Bears

Pearlman says Payton book is misunderstood

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Pearlman says Payton book is misunderstood

Friday, Sept. 30, 2011
Posted: 10:07 a.m.

By John Mullin
CSNChicago.com Bears Insider Follow @CSNMoonMullin
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It is not one of those things on which folks will be neutral. They arent now, by any means. And neither is the author.

Jeff Pearlman, author of the soon-to-be-released biography Sweetness: The Enigmatic Life of Walter Payton, said on The Dan Patrick Show on Comcast SportsNet Friday that he understands the reaction to the excerpt of the book, which sets the book up as another sleazy expose.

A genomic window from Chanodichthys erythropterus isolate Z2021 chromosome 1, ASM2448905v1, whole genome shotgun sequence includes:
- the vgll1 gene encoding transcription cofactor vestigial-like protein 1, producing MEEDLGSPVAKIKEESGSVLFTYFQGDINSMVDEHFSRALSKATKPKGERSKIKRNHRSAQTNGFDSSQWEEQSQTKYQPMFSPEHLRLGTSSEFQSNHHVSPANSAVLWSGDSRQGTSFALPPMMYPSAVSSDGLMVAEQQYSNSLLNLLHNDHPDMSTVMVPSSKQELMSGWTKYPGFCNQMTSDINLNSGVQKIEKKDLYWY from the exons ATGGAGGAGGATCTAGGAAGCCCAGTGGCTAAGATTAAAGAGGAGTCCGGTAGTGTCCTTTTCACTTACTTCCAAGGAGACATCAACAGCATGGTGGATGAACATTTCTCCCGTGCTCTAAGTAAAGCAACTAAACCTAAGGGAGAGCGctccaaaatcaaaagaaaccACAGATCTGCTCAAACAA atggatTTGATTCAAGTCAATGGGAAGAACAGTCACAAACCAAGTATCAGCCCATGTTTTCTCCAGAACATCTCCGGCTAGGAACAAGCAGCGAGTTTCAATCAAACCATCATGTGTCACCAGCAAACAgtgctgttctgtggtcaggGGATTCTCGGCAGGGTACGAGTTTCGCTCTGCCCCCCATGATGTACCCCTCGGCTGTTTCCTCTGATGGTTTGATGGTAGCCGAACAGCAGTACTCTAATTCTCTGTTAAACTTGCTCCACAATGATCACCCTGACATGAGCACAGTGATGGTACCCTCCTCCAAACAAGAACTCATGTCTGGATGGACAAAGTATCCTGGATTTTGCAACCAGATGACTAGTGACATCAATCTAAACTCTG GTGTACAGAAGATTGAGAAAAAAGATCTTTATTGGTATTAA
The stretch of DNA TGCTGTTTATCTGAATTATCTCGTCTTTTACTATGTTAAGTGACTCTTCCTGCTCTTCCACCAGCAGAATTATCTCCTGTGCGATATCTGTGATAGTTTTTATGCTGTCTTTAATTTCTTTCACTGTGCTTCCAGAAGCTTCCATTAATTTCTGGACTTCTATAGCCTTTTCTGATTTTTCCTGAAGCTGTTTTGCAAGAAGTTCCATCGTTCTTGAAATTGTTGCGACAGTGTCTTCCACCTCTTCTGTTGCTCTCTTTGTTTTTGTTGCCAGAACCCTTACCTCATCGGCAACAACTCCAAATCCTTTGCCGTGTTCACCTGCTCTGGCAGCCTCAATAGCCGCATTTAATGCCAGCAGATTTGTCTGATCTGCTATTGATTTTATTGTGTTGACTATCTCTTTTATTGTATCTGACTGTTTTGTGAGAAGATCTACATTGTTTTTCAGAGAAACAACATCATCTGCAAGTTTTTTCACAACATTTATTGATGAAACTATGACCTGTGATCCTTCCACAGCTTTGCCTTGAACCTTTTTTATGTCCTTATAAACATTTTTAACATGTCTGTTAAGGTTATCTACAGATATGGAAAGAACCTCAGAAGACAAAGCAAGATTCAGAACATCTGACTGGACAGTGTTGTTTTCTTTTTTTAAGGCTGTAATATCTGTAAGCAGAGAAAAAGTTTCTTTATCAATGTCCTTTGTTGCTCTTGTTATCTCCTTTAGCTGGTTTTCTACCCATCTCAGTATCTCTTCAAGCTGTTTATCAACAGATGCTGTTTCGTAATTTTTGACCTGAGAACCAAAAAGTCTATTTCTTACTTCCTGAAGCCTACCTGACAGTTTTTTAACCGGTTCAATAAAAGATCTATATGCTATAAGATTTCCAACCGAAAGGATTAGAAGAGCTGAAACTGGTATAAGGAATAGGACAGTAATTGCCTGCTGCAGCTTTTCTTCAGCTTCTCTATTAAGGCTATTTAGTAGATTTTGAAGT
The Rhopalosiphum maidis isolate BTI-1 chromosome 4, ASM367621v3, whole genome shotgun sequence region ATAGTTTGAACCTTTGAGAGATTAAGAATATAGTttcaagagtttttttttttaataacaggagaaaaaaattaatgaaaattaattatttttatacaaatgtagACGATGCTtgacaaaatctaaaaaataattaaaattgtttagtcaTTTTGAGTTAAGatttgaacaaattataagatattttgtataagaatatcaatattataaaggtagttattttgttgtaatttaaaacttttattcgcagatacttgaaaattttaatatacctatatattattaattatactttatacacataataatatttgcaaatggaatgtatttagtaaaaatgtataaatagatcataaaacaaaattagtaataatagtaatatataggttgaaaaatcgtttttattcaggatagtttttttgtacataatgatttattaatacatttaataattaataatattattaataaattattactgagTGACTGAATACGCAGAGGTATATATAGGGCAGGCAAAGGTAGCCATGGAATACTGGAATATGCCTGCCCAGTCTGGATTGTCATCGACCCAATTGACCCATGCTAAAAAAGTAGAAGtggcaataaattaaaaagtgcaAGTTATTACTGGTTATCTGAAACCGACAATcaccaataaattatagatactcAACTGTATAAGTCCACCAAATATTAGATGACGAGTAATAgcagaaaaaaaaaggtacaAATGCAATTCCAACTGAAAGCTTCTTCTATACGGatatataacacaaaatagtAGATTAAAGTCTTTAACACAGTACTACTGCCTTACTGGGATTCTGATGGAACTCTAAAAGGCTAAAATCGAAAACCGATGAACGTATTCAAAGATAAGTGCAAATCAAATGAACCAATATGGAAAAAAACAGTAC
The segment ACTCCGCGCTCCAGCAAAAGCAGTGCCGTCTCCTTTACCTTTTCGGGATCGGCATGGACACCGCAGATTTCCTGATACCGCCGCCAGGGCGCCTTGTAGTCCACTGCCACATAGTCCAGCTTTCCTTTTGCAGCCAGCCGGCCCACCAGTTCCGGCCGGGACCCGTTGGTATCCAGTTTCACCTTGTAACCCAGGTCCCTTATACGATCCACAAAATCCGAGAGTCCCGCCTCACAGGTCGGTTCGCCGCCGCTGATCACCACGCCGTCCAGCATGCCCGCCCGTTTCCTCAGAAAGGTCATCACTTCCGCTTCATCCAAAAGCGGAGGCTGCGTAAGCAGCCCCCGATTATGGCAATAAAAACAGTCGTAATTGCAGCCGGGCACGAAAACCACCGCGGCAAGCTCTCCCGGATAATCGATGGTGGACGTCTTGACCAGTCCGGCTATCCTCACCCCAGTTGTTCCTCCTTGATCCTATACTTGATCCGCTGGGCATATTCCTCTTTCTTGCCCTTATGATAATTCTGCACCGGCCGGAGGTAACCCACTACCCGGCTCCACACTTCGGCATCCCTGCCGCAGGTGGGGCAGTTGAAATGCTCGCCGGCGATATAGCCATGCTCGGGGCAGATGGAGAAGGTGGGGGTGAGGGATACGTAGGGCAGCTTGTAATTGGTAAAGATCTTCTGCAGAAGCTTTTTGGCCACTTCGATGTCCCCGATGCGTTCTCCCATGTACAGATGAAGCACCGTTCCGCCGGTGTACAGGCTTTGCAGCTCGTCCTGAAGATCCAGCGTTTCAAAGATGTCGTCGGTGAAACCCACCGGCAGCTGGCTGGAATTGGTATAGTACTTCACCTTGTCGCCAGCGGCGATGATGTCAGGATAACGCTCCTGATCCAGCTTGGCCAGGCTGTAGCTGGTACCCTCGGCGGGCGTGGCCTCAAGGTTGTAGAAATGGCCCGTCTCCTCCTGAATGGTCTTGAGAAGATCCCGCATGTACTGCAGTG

Its not. And any feeling that his goal was to savage Paytons legacy and to just make a buck could not be further from the truth.

I love Walter Payton, Pearlman said. I love him a million times more now, understanding him as much as I feel like I do, than when I was just some guy, a fan reading love notes to him.

Not surprisingly, the reaction to the book (which really is just a reaction to the excerpt in Sports Illustrated, since the book wont be out until Oct. 4) rocked Pearlman.

Its been pretty fierce, Pearlman said. Ive never had a backlash like this in my life. It hasnt been the most fun day in my life.

Pearlman spent almost three years working on the book, doing nearly 700 interviews.

It is so not a lets slam Walter Payton or lets mock Walter Payton book, Pearlman insisted. Its been reduced, without anyone having read the book, to a Kitty Kelly sleaze job.

The problem now is that first impressions are difficult if not impossible to change, and the first impression created here is one of muck raking, because of what Sports Illustrated elected to excerpt in its current issue.